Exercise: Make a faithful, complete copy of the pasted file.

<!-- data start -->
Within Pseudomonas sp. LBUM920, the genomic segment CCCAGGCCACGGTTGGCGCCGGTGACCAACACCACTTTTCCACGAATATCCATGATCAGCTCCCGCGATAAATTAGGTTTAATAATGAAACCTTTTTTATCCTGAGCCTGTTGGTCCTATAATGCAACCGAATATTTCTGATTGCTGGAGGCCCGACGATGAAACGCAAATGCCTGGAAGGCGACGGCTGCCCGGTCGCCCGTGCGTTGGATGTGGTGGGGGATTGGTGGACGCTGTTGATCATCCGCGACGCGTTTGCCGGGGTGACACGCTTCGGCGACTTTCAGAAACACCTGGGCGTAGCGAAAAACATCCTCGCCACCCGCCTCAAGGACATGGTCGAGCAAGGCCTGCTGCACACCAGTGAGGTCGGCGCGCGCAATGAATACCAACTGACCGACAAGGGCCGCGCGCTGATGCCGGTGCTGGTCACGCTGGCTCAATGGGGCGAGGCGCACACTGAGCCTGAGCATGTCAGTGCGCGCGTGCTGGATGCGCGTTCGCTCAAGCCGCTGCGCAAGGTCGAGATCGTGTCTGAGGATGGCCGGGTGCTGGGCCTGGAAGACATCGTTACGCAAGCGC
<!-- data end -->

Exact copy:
Within Pseudomonas sp. LBUM920, the genomic segment CCCAGGCCACGGTTGGCGCCGGTGACCAACACCACTTTTCCACGAATATCCATGATCAGCTCCCGCGATAAATTAGGTTTAATAATGAAACCTTTTTTATCCTGAGCCTGTTGGTCCTATAATGCAACCGAATATTTCTGATTGCTGGAGGCCCGACGATGAAACGCAAATGCCTGGAAGGCGACGGCTGCCCGGTCGCCCGTGCGTTGGATGTGGTGGGGGATTGGTGGACGCTGTTGATCATCCGCGACGCGTTTGCCGGGGTGACACGCTTCGGCGACTTTCAGAAACACCTGGGCGTAGCGAAAAACATCCTCGCCACCCGCCTCAAGGACATGGTCGAGCAAGGCCTGCTGCACACCAGTGAGGTCGGCGCGCGCAATGAATACCAACTGACCGACAAGGGCCGCGCGCTGATGCCGGTGCTGGTCACGCTGGCTCAATGGGGCGAGGCGCACACTGAGCCTGAGCATGTCAGTGCGCGCGTGCTGGATGCGCGTTCGCTCAAGCCGCTGCGCAAGGTCGAGATCGTGTCTGAGGATGGCCGGGTGCTGGGCCTGGAAGACATCGTTACGCAAGCGC